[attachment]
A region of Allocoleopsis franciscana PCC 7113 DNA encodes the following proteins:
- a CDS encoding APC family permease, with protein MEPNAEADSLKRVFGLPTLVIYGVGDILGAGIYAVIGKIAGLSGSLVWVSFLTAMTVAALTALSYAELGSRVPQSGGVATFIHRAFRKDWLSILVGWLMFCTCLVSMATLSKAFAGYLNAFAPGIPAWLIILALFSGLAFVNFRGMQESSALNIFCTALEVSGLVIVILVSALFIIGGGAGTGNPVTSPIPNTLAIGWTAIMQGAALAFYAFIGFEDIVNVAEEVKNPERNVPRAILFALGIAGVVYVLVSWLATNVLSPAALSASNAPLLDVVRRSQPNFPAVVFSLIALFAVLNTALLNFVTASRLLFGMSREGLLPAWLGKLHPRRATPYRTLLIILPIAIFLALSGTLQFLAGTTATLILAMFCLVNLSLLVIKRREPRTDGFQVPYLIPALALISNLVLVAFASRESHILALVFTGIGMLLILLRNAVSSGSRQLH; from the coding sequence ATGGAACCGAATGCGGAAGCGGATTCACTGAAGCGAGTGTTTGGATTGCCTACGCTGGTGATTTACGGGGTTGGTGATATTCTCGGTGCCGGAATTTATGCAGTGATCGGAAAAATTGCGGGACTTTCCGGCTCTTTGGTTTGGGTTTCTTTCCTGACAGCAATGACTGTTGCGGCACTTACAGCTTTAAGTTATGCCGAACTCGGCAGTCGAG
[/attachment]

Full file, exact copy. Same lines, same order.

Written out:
A region of Allocoleopsis franciscana PCC 7113 DNA encodes the following proteins:
- a CDS encoding APC family permease, with protein MEPNAEADSLKRVFGLPTLVIYGVGDILGAGIYAVIGKIAGLSGSLVWVSFLTAMTVAALTALSYAELGSRVPQSGGVATFIHRAFRKDWLSILVGWLMFCTCLVSMATLSKAFAGYLNAFAPGIPAWLIILALFSGLAFVNFRGMQESSALNIFCTALEVSGLVIVILVSALFIIGGGAGTGNPVTSPIPNTLAIGWTAIMQGAALAFYAFIGFEDIVNVAEEVKNPERNVPRAILFALGIAGVVYVLVSWLATNVLSPAALSASNAPLLDVVRRSQPNFPAVVFSLIALFAVLNTALLNFVTASRLLFGMSREGLLPAWLGKLHPRRATPYRTLLIILPIAIFLALSGTLQFLAGTTATLILAMFCLVNLSLLVIKRREPRTDGFQVPYLIPALALISNLVLVAFASRESHILALVFTGIGMLLILLRNAVSSGSRQLH; from the coding sequence ATGGAACCGAATGCGGAAGCGGATTCACTGAAGCGAGTGTTTGGATTGCCTACGCTGGTGATTTACGGGGTTGGTGATATTCTCGGTGCCGGAATTTATGCAGTGATCGGAAAAATTGCGGGACTTTCCGGCTCTTTGGTTTGGGTTTCTTTCCTGACAGCAATGACTGTTGCGGCACTTACAGCTTTAAGTTATGCCGAACTCGGCAGTCGAG